3. Your interview subjects are such incredible people from across a broad range of society. Can you talk about what it was that made you connect to them and choose them as representatives of Indigenous resistance?
ML: Thomas’s ideas are the string that threads the larger narrative together, which is the narrative of a collective history. We have Inuit, Cree, Anishinaabe, and Métis filmmakers, artists, knowledge keepers, language teachers and hunters in the film. As individuals, each is doing hugely important work, but I was thinking of them together as a collective voice. In colonial documentary filmmaking, we privilege the “expert,” or the person who is the all-knowing voice for that subject matter. For me it was really important to show how collectively, people will come together to tell the same story, or their story as a community.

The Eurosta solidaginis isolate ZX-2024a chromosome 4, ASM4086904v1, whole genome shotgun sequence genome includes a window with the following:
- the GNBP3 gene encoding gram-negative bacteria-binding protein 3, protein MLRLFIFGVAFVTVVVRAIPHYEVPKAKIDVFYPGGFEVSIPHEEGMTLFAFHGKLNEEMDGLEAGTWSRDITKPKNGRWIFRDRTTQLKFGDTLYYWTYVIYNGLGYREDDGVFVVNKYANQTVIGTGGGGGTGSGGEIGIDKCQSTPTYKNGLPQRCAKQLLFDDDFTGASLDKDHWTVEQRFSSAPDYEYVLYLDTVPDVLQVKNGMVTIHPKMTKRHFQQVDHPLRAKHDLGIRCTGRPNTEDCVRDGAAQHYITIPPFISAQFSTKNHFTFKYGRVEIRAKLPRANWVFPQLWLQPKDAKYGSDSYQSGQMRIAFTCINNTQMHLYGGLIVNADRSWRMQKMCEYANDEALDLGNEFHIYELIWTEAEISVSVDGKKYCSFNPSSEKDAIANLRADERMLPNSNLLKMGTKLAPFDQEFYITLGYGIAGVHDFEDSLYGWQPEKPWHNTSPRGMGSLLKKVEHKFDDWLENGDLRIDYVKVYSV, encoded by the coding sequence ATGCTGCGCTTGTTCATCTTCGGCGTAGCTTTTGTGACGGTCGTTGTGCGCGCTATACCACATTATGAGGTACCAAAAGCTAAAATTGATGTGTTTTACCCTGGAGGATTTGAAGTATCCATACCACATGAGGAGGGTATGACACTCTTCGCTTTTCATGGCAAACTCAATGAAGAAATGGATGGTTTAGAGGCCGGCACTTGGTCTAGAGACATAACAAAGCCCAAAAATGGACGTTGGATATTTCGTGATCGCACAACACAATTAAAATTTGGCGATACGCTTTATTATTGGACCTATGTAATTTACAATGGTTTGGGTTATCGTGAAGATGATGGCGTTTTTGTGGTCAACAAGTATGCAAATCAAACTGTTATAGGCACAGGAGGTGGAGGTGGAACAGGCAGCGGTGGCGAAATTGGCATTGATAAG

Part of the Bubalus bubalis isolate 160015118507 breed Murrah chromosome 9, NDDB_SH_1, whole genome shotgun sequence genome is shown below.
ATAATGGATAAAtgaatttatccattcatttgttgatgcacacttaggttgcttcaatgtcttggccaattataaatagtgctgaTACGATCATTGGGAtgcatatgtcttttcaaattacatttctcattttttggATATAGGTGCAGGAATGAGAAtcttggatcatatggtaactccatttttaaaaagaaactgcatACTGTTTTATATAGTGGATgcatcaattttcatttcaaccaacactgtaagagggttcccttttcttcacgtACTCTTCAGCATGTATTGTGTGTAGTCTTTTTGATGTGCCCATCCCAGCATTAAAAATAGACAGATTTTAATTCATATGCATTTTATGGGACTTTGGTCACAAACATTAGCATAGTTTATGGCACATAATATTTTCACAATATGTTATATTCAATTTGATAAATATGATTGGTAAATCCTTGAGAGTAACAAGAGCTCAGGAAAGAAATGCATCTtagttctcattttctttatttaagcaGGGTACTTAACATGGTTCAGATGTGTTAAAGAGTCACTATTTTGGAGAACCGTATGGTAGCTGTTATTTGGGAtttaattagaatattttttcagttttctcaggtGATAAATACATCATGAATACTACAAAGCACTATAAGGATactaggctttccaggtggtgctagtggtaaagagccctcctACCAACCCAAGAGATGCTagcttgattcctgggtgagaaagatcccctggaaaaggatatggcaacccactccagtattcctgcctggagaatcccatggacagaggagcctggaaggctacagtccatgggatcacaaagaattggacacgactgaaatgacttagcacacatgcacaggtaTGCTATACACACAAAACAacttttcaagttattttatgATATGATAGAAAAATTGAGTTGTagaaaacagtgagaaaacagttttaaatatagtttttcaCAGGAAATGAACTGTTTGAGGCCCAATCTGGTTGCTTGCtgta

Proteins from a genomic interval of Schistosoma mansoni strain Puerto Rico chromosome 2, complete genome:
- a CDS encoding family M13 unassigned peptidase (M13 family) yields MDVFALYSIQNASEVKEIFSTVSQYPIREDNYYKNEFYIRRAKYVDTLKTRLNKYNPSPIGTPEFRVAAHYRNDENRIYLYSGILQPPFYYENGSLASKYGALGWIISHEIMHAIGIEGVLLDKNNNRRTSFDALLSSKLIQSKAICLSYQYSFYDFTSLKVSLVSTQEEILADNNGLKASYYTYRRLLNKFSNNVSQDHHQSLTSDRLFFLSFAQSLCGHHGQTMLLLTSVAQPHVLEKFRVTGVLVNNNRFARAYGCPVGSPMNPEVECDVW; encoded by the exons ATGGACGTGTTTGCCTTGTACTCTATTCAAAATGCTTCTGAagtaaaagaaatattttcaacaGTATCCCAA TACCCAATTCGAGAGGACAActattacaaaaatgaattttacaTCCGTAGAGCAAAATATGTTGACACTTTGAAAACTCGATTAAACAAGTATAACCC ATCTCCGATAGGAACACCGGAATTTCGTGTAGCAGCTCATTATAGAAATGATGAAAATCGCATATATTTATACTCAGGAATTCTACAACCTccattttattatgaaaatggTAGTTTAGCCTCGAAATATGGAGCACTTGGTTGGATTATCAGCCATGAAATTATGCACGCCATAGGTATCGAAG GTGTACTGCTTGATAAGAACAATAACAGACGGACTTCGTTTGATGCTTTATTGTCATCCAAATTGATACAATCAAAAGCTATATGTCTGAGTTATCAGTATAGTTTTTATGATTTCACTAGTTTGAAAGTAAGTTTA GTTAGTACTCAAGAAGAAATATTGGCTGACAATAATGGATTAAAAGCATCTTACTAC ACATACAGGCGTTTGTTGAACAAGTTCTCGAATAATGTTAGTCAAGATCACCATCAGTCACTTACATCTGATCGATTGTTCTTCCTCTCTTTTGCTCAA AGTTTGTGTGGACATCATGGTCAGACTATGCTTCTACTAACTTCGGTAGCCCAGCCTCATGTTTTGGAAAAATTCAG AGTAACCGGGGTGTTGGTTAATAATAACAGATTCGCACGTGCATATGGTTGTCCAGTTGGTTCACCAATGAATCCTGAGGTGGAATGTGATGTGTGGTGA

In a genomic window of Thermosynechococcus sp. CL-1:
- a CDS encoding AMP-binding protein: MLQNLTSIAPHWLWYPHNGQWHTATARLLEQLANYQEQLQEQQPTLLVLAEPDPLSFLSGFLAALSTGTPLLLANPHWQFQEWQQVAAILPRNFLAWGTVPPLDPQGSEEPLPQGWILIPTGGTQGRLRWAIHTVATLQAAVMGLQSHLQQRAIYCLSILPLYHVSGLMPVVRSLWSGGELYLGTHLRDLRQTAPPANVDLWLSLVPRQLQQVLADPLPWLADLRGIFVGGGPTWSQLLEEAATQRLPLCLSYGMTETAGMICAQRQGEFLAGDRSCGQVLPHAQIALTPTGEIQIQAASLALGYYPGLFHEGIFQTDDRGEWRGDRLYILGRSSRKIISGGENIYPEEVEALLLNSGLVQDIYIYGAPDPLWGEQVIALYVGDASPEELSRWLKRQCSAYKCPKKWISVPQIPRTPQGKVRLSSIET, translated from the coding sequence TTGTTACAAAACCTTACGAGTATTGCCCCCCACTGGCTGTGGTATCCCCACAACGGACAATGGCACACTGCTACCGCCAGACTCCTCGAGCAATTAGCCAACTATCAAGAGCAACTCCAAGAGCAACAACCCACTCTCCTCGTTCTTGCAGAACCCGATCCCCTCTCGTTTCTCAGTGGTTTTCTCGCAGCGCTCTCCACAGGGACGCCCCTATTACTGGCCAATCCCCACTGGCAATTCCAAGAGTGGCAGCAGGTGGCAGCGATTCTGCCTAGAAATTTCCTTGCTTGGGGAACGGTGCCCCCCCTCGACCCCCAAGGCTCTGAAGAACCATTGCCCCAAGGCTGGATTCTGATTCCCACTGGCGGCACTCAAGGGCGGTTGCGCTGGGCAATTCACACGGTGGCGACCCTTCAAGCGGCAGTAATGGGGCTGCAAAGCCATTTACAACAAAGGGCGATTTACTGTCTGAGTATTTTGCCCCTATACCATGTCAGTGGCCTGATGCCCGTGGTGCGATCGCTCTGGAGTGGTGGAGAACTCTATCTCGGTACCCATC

I included people of different generations to show how the evolution of the work we do in our lifetime shapes the next generation. I wanted to show how over generations, we can process the trauma our families endured for hundreds of years, and the cumulative, powerful effects that has on how we pass down our intergenerational knowledge.
I wanted to have a hunter represented in the film, because in some ways he, like all hunters, is the most Inconvenient Indian. Living on the land with his traditions, he doesn’t need mainstream society to be able to exist and survive. He can provide for his community, his family, and himself. That’s sovereignty at a very basic and essential level. That can be threatening to a culture that has demanded and sought our dependence on them in order to tame us, to control us, to exterminate us.